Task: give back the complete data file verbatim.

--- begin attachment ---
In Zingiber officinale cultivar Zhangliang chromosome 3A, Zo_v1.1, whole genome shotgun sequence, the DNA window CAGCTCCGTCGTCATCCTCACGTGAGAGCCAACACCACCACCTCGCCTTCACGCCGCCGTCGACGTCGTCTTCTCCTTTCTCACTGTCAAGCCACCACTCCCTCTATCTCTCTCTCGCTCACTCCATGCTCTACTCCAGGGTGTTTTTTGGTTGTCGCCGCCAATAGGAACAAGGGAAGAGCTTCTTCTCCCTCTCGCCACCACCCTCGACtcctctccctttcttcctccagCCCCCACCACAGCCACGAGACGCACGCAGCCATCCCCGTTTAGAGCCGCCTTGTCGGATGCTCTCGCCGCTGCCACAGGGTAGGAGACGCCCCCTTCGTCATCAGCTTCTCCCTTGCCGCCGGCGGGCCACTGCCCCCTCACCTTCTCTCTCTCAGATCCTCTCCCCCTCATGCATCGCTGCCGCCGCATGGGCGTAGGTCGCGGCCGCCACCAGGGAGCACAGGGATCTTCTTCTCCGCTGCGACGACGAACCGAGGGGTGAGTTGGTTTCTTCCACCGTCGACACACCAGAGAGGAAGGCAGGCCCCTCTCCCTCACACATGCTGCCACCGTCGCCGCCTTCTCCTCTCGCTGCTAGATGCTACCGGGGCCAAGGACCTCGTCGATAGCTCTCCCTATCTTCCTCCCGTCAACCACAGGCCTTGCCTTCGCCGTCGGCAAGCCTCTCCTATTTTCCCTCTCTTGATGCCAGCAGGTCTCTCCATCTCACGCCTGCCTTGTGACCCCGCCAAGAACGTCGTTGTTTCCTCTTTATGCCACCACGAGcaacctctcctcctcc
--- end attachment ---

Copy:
In Zingiber officinale cultivar Zhangliang chromosome 3A, Zo_v1.1, whole genome shotgun sequence, the DNA window CAGCTCCGTCGTCATCCTCACGTGAGAGCCAACACCACCACCTCGCCTTCACGCCGCCGTCGACGTCGTCTTCTCCTTTCTCACTGTCAAGCCACCACTCCCTCTATCTCTCTCTCGCTCACTCCATGCTCTACTCCAGGGTGTTTTTTGGTTGTCGCCGCCAATAGGAACAAGGGAAGAGCTTCTTCTCCCTCTCGCCACCACCCTCGACtcctctccctttcttcctccagCCCCCACCACAGCCACGAGACGCACGCAGCCATCCCCGTTTAGAGCCGCCTTGTCGGATGCTCTCGCCGCTGCCACAGGGTAGGAGACGCCCCCTTCGTCATCAGCTTCTCCCTTGCCGCCGGCGGGCCACTGCCCCCTCACCTTCTCTCTCTCAGATCCTCTCCCCCTCATGCATCGCTGCCGCCGCATGGGCGTAGGTCGCGGCCGCCACCAGGGAGCACAGGGATCTTCTTCTCCGCTGCGACGACGAACCGAGGGGTGAGTTGGTTTCTTCCACCGTCGACACACCAGAGAGGAAGGCAGGCCCCTCTCCCTCACACATGCTGCCACCGTCGCCGCCTTCTCCTCTCGCTGCTAGATGCTACCGGGGCCAAGGACCTCGTCGATAGCTCTCCCTATCTTCCTCCCGTCAACCACAGGCCTTGCCTTCGCCGTCGGCAAGCCTCTCCTATTTTCCCTCTCTTGATGCCAGCAGGTCTCTCCATCTCACGCCTGCCTTGTGACCCCGCCAAGAACGTCGTTGTTTCCTCTTTATGCCACCACGAGcaacctctcctcctcc